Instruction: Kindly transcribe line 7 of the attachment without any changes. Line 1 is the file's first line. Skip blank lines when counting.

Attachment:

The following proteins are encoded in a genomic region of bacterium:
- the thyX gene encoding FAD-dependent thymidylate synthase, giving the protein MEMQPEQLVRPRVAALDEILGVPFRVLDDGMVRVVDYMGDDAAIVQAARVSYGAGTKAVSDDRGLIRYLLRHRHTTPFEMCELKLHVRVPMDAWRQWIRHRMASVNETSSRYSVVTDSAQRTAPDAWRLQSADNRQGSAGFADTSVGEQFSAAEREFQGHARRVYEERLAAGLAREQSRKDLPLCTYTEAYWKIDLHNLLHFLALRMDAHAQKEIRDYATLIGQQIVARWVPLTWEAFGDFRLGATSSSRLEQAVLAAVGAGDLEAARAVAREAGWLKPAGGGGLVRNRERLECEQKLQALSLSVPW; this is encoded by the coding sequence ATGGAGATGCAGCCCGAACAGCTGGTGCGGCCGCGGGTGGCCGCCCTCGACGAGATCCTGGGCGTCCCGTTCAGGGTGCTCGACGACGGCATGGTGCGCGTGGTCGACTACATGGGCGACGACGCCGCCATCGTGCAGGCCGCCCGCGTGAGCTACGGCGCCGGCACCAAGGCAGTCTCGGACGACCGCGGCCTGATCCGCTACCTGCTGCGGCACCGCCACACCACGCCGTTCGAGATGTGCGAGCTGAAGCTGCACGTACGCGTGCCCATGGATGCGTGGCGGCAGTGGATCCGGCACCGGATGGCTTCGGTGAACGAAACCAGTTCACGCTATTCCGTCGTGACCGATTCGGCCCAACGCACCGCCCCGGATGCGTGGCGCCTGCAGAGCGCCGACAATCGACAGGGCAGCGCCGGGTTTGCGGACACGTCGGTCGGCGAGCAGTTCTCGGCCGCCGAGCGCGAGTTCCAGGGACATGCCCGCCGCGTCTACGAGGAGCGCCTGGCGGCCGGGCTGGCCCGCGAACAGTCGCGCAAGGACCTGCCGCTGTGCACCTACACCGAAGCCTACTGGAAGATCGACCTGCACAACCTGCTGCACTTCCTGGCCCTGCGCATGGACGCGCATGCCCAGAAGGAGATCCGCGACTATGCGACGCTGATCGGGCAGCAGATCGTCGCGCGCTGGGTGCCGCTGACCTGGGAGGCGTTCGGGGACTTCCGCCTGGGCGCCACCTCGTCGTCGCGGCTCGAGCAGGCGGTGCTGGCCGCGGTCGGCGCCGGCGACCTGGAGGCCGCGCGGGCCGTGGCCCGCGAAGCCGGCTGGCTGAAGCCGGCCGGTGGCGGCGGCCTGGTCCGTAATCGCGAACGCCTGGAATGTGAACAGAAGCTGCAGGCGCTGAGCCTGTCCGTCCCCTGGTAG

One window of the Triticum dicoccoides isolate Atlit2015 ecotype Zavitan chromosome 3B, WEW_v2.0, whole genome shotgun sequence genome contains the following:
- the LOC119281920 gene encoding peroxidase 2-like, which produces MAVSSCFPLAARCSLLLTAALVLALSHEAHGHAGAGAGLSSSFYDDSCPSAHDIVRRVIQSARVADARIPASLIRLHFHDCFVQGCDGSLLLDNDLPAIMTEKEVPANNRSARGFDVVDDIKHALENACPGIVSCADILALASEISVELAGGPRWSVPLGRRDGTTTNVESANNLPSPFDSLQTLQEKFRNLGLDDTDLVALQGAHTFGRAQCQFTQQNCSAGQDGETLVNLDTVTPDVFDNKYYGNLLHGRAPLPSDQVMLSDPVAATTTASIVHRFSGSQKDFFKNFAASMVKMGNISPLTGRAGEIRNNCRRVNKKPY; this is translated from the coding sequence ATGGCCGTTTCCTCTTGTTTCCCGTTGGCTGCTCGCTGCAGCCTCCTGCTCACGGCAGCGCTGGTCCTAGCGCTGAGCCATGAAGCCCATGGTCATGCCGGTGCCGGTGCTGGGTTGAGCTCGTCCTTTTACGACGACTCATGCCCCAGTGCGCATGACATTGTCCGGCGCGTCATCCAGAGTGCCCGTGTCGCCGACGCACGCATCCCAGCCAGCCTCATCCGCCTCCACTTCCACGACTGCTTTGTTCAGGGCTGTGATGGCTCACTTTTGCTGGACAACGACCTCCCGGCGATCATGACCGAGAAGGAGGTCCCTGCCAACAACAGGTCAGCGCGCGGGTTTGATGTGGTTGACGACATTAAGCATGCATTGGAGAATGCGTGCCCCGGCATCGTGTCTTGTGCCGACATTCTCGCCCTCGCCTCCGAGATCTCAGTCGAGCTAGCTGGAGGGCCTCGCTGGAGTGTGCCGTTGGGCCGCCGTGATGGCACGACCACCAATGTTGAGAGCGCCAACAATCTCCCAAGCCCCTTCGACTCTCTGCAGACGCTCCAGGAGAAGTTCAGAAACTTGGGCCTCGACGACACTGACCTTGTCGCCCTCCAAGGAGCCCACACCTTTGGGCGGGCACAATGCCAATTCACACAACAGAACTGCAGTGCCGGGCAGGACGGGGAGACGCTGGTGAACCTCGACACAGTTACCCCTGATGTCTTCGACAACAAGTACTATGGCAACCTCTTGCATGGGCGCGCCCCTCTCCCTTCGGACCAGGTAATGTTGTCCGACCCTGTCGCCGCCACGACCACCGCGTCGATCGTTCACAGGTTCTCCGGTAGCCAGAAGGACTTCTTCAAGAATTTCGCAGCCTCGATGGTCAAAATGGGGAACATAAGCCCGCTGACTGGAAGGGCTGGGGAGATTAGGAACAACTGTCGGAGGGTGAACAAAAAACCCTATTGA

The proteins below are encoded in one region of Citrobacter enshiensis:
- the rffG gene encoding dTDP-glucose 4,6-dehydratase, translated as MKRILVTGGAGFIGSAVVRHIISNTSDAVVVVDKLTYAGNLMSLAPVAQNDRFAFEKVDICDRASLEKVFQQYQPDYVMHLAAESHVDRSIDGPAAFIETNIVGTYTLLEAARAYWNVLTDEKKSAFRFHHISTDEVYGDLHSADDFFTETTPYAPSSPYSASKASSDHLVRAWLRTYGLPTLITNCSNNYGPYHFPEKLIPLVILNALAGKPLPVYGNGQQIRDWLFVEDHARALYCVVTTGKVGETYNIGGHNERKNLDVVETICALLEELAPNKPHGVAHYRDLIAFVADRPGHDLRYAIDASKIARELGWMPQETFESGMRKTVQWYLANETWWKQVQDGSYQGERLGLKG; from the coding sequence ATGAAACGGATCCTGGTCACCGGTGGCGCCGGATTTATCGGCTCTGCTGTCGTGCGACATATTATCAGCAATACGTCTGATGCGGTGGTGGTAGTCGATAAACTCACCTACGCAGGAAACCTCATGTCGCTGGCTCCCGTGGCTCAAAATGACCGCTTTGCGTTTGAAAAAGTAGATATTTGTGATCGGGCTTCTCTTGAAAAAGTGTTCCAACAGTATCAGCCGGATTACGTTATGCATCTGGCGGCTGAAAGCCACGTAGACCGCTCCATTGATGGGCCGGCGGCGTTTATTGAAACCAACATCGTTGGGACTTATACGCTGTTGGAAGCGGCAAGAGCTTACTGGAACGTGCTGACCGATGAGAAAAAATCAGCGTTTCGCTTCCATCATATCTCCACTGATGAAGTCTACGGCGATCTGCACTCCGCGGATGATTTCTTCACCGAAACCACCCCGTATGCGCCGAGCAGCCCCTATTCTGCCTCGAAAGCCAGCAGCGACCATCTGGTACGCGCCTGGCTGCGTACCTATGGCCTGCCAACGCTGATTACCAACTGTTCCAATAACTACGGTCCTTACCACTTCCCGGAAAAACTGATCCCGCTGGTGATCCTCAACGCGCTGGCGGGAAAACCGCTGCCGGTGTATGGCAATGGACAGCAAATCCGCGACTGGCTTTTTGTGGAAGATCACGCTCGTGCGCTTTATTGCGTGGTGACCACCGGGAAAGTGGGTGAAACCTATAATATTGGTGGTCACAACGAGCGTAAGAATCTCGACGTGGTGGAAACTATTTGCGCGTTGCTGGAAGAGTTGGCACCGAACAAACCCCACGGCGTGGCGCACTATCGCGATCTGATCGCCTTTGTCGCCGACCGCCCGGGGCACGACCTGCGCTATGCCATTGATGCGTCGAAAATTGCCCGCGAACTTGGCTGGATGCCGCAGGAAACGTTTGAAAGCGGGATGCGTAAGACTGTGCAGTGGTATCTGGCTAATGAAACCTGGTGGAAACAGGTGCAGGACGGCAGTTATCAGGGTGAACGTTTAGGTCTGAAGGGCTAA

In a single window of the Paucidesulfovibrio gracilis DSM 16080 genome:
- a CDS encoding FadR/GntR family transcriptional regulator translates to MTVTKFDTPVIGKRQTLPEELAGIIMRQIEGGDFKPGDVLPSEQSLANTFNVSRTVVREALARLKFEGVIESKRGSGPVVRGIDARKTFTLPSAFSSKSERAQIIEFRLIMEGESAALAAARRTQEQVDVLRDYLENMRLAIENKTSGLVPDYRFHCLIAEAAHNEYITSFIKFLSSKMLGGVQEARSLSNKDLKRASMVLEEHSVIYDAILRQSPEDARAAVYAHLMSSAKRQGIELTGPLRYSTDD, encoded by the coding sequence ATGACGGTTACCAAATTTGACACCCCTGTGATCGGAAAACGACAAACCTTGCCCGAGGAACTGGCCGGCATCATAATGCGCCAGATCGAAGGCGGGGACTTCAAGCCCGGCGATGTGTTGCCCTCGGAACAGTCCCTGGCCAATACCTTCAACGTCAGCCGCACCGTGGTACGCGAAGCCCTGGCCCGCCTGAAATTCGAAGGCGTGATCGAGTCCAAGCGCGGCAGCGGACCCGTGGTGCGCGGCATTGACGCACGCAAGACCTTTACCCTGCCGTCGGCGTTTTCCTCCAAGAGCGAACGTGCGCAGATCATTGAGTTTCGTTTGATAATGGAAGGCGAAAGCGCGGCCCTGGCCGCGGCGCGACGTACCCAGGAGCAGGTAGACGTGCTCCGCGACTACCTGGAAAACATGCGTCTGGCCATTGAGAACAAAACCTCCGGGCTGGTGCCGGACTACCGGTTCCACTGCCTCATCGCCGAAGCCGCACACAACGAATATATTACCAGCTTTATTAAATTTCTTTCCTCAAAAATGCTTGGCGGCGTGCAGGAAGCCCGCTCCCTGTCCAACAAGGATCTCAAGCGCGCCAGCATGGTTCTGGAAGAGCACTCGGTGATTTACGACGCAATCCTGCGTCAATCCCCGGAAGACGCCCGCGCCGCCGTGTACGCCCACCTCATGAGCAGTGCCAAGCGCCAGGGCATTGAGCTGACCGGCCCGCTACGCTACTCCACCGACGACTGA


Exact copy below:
In a single window of the Paucidesulfovibrio gracilis DSM 16080 genome: